In my head all I saw a Green Lantern ring and power lamp.

‘I used to buy it for my company Etisalat, but now they have awarded the contract to one man in Abuja with connections. He contacted me to show him where I used to get it from, but I am out in the field in Benue state now so I cannot take him there and I have been postponing our meeting.’

I checked my phone and the number was not even an Etisalat number, then I wondered how Etisalat would source for components in Nigeria and have an employee do that. The scam gave off such a stink, each time I spoke with Mike I gagged.

But I let my curiosity drive the conversation.

‘So what will you now do?’ I asked, concern in my voice.

‘See, can you speak with him and tell him you are the supplier? You see, the part is ₦250,000 per packet but I used to tell my company it is ₦270,000. If this man knows the warehouse that I get it from and the real amount, my job may be on the line. So please, can you help me? Atink is God that wants us to help each other.’

I was quiet for a moment in order to give the impression that I was contemplating his proposal. Then I agreed to act as his front.

The scheme was not too elaborate. I was supposed to call the real suppliers to get a quote from them, then call Mike back who will then speak with the contractor to give him my number. The contractor was to call me back from Abuja, and if we agreed on a price, he would fly into Lagos on the next available flight.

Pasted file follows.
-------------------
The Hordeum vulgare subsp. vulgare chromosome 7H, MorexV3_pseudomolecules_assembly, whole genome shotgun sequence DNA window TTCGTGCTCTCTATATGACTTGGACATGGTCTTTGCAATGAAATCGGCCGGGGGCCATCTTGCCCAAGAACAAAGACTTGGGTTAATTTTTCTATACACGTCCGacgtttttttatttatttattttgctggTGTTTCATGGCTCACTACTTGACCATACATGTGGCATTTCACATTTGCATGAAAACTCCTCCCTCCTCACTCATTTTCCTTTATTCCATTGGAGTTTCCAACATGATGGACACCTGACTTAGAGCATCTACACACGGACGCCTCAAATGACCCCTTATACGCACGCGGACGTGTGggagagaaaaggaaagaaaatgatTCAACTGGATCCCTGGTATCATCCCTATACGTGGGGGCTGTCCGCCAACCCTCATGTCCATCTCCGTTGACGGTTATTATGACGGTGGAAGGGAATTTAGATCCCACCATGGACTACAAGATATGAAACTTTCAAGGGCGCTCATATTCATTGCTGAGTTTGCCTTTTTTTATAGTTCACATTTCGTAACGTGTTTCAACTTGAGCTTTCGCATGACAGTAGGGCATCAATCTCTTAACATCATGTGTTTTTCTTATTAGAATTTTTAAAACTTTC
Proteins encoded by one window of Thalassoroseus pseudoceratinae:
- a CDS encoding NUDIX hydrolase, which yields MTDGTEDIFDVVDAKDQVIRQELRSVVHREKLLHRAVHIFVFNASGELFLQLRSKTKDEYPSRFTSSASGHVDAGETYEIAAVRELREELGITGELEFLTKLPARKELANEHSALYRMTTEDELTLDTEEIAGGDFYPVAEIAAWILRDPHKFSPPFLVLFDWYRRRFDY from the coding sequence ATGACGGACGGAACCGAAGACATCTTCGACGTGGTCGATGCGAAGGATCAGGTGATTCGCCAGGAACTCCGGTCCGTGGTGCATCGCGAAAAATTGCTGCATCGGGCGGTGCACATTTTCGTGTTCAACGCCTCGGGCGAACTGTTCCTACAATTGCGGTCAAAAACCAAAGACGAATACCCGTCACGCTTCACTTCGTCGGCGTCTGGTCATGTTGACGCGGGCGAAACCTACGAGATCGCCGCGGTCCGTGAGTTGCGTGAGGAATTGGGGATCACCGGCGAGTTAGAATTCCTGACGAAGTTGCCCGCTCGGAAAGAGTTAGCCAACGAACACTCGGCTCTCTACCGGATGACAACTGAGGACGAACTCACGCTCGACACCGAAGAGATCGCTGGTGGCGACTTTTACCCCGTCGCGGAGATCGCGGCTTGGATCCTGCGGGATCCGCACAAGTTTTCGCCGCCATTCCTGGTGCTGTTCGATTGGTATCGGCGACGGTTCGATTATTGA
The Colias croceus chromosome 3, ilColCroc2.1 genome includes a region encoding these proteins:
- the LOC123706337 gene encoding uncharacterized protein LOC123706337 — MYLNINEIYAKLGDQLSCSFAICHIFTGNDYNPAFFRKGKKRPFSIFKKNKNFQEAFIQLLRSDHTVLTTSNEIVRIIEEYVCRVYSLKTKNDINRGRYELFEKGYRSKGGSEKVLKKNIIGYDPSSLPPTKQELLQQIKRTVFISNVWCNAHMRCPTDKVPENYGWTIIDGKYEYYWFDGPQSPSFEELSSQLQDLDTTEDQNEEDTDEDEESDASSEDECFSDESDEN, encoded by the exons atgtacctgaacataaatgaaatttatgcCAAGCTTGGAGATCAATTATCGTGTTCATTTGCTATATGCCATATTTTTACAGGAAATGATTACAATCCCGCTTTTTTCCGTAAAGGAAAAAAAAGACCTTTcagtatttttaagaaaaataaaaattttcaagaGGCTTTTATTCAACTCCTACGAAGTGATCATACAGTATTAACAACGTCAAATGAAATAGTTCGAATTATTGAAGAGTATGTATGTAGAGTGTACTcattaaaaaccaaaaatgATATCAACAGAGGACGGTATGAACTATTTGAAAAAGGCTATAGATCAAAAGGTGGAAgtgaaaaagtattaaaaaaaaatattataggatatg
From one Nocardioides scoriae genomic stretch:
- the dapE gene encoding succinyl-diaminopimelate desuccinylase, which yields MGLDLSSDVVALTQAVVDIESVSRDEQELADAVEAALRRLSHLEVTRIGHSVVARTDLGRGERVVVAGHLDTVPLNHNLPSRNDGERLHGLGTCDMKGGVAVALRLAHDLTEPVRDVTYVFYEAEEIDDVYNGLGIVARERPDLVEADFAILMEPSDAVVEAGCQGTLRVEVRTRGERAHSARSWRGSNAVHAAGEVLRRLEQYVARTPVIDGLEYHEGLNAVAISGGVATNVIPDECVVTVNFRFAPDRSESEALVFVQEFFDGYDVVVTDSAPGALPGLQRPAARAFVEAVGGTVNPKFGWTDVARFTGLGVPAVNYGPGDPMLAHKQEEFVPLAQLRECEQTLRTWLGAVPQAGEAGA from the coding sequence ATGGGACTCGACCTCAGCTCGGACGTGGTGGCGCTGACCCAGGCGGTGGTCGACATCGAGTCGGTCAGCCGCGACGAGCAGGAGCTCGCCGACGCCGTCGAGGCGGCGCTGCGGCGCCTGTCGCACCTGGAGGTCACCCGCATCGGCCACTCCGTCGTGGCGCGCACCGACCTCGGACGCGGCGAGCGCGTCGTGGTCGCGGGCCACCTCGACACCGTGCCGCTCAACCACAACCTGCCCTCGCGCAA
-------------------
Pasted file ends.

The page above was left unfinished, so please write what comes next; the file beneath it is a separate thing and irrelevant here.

Mike sent me a text with the product specification and the suppliers’ contact details:

Company name is>suntek eng co ltd ayobo. Product name is>power indicator rings spn 1.8amps store manager elder David Adebayo tel 08162866715.

I googled the product and was led straight to a Nairaland post. It confirmed what I already knew: it was a scam. That did not stop me.

Mike also sent me the contractor’s details:

Chief Dr Philip Onoja tel 08115732858.

I played along and Dr Onoja, pleased with our agreement, jumped on a plane and flew into Lagos. Before he left, after he had boarded the plane, he called me to say he would not part with the cost of 50packets of the product without confirming that it was the 1.8amps model. He wanted a sample when he arrived Lagos.

I called Elder David who said it meant he could not tear a bag open without the highest assurance that I could, and would, come back for the entire consignment – a bag contained ten packets and, once broken, was useless unless the buyer was taking all ten packets.

I talked tough and reminded him he did not exactly need any assurances from me since he had done business in the past with my partner.